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by Michael Hoffert Jr.
Philip Gelatt (Author), Tyler Crook (Illustrator)
Oni Press (Publisher)
The year is 1916, and the Great War has been raging for well over a year. Nations are locked together through handshake treaties. Their soldiers are dying between trenches for barely any land gain. On the Russian home front, the people are starving. This is the backdrop for the historical graphic novel Petrograd, a story about the plot to assassinate the most influential man in all of Russia—the Mad Monk Grigori Rasputin. Eschewing the popular mythical version of the story for one closer to realism, Philip Gelatt weaves a tale of espionage around British Secret Intelligence Service agents in the city of Petrograd and their involvement with the Russian government. The agents are working to keep Russia from exiting the war, even as the country teeters on the edge of revolution. Penning his first comics work, Gelatt shows a firm grasp of the medium, building a complex plot full of rich and detailed characters while also knowing when to let moments breath and allow the artist to take over. That artist is Tyler Crook, whose art, at first glance, seems simple and maybe even cartoonish, but is the perfect complement for the subject material. All of the characters have unique looks, and Crook’s panel-to-panel storytelling brings the perfect dramatic tension to each moment. This is by far one of the best stories told in comic form in recent memory, and the only problem you’ll find with Petrograd is that there aren’t more comics like it.blog comments powered by Disqus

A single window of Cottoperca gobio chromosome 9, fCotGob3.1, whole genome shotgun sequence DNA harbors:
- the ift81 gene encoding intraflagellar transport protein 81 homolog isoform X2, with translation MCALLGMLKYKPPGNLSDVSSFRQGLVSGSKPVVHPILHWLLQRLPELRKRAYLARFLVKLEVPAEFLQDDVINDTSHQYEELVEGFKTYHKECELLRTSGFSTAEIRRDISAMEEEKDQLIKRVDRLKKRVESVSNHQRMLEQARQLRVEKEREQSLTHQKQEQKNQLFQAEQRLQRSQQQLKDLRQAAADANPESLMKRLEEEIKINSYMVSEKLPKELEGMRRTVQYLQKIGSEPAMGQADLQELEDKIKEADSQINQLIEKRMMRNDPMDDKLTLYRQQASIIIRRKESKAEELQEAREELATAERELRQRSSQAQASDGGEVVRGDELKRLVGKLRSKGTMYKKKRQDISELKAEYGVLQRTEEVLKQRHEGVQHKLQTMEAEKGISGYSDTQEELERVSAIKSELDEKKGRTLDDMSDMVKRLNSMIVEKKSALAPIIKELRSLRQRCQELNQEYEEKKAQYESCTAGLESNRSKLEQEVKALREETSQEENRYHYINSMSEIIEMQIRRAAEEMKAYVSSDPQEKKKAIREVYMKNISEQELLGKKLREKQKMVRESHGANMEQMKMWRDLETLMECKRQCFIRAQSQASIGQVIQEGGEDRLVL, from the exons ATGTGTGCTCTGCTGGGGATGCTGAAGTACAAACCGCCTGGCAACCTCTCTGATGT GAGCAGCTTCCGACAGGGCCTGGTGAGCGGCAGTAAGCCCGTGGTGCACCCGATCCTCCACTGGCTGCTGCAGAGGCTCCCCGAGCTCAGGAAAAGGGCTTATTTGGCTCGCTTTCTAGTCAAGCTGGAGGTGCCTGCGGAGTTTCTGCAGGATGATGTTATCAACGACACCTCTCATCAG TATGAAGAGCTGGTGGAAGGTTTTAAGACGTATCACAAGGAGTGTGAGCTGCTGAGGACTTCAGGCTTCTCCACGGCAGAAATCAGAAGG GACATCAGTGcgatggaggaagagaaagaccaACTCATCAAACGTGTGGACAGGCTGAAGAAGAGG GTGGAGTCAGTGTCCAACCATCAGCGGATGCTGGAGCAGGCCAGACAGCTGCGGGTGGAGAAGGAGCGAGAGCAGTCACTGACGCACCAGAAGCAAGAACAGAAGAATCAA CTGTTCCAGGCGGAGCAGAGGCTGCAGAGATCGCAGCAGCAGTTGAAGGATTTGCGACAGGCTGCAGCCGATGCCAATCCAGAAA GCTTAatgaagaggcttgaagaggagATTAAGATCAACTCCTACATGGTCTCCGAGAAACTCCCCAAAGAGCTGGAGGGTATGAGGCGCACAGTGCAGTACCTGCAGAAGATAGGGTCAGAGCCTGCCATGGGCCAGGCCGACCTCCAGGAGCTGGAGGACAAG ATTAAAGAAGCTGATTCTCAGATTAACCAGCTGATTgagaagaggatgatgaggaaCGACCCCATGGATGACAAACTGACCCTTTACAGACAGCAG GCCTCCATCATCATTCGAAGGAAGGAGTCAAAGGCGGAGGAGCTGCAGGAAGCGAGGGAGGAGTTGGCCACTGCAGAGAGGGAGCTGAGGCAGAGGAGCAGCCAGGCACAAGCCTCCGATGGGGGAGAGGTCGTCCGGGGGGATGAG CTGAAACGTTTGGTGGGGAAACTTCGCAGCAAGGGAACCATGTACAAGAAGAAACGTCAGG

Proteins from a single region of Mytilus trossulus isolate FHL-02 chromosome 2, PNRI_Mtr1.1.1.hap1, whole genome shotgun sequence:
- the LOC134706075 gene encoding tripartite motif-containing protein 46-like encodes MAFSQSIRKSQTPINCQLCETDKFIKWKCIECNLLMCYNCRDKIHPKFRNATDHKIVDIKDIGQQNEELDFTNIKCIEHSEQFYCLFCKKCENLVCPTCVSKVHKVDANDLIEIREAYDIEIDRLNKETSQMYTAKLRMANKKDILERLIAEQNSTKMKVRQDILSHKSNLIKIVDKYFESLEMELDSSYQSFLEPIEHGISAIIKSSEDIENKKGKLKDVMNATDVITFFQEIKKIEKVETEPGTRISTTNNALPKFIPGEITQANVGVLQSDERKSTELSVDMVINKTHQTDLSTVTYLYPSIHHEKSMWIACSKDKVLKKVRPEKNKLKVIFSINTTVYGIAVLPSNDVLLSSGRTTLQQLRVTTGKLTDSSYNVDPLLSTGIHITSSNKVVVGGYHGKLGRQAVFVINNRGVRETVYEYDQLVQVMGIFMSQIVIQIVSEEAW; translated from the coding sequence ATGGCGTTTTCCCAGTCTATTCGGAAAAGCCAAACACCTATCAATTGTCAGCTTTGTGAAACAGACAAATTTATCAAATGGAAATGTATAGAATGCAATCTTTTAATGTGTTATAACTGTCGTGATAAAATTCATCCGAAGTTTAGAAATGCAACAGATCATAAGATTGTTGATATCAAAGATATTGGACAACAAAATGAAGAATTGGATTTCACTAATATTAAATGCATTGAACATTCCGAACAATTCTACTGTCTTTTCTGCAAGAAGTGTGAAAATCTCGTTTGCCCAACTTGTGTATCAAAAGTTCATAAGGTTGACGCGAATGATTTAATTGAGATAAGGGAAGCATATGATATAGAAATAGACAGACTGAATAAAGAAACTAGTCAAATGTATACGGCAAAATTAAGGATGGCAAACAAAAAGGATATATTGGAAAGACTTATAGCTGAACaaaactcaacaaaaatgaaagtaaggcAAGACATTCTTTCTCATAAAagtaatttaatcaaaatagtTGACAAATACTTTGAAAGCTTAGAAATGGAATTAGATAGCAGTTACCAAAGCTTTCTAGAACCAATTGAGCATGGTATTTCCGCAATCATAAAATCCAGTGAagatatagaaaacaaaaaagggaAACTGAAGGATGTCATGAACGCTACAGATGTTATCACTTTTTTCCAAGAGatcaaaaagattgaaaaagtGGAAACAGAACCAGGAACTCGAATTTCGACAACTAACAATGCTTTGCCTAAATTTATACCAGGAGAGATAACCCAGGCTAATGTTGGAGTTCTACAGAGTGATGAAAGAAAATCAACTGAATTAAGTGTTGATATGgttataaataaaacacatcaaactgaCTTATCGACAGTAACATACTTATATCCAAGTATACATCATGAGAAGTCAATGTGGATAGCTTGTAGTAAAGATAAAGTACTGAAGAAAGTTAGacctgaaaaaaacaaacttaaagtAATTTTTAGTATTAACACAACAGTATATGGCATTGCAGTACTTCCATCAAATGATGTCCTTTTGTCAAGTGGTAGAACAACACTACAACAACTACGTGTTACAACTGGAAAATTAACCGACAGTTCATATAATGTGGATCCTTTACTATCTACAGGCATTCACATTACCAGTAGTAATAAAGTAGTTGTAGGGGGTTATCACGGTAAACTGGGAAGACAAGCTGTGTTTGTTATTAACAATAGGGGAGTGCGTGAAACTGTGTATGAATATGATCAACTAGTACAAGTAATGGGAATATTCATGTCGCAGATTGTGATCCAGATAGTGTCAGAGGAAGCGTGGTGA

Issue Navigation> Issue Index > v14n28 (Vacation Staycation, week of Thursday July 16) > Graphic Traffic > Petrograd
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